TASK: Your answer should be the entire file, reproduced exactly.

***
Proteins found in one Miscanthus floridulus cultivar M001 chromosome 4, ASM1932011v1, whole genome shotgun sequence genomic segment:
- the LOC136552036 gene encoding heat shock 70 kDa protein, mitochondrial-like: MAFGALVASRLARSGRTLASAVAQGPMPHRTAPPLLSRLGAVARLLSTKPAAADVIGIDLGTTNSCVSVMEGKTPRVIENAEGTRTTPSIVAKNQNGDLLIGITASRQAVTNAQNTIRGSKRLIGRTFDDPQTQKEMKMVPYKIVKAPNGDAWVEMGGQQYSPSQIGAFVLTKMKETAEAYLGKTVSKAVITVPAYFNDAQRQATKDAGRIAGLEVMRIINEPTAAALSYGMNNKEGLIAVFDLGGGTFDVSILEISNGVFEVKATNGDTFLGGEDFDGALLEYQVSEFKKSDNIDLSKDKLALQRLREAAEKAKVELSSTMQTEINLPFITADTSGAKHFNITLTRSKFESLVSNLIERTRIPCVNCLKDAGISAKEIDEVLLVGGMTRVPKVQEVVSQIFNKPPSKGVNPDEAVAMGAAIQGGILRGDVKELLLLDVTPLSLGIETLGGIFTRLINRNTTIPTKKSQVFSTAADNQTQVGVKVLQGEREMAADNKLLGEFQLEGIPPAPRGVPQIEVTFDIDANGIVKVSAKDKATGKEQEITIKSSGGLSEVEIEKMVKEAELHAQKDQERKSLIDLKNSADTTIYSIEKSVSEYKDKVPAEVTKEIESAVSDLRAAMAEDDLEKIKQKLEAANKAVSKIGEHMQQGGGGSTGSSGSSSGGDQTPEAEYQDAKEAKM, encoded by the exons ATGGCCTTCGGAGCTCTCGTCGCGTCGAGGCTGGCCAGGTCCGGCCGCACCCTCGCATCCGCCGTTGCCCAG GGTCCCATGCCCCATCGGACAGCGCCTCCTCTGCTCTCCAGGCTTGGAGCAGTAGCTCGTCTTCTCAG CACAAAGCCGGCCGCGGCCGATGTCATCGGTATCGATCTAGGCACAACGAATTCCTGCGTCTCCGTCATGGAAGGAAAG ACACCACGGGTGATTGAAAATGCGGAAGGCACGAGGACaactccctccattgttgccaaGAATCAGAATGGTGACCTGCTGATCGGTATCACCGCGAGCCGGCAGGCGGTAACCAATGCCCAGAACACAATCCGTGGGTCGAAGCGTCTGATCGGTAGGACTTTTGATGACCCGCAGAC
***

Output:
Proteins found in one Miscanthus floridulus cultivar M001 chromosome 4, ASM1932011v1, whole genome shotgun sequence genomic segment:
- the LOC136552036 gene encoding heat shock 70 kDa protein, mitochondrial-like: MAFGALVASRLARSGRTLASAVAQGPMPHRTAPPLLSRLGAVARLLSTKPAAADVIGIDLGTTNSCVSVMEGKTPRVIENAEGTRTTPSIVAKNQNGDLLIGITASRQAVTNAQNTIRGSKRLIGRTFDDPQTQKEMKMVPYKIVKAPNGDAWVEMGGQQYSPSQIGAFVLTKMKETAEAYLGKTVSKAVITVPAYFNDAQRQATKDAGRIAGLEVMRIINEPTAAALSYGMNNKEGLIAVFDLGGGTFDVSILEISNGVFEVKATNGDTFLGGEDFDGALLEYQVSEFKKSDNIDLSKDKLALQRLREAAEKAKVELSSTMQTEINLPFITADTSGAKHFNITLTRSKFESLVSNLIERTRIPCVNCLKDAGISAKEIDEVLLVGGMTRVPKVQEVVSQIFNKPPSKGVNPDEAVAMGAAIQGGILRGDVKELLLLDVTPLSLGIETLGGIFTRLINRNTTIPTKKSQVFSTAADNQTQVGVKVLQGEREMAADNKLLGEFQLEGIPPAPRGVPQIEVTFDIDANGIVKVSAKDKATGKEQEITIKSSGGLSEVEIEKMVKEAELHAQKDQERKSLIDLKNSADTTIYSIEKSVSEYKDKVPAEVTKEIESAVSDLRAAMAEDDLEKIKQKLEAANKAVSKIGEHMQQGGGGSTGSSGSSSGGDQTPEAEYQDAKEAKM, encoded by the exons ATGGCCTTCGGAGCTCTCGTCGCGTCGAGGCTGGCCAGGTCCGGCCGCACCCTCGCATCCGCCGTTGCCCAG GGTCCCATGCCCCATCGGACAGCGCCTCCTCTGCTCTCCAGGCTTGGAGCAGTAGCTCGTCTTCTCAG CACAAAGCCGGCCGCGGCCGATGTCATCGGTATCGATCTAGGCACAACGAATTCCTGCGTCTCCGTCATGGAAGGAAAG ACACCACGGGTGATTGAAAATGCGGAAGGCACGAGGACaactccctccattgttgccaaGAATCAGAATGGTGACCTGCTGATCGGTATCACCGCGAGCCGGCAGGCGGTAACCAATGCCCAGAACACAATCCGTGGGTCGAAGCGTCTGATCGGTAGGACTTTTGATGACCCGCAGAC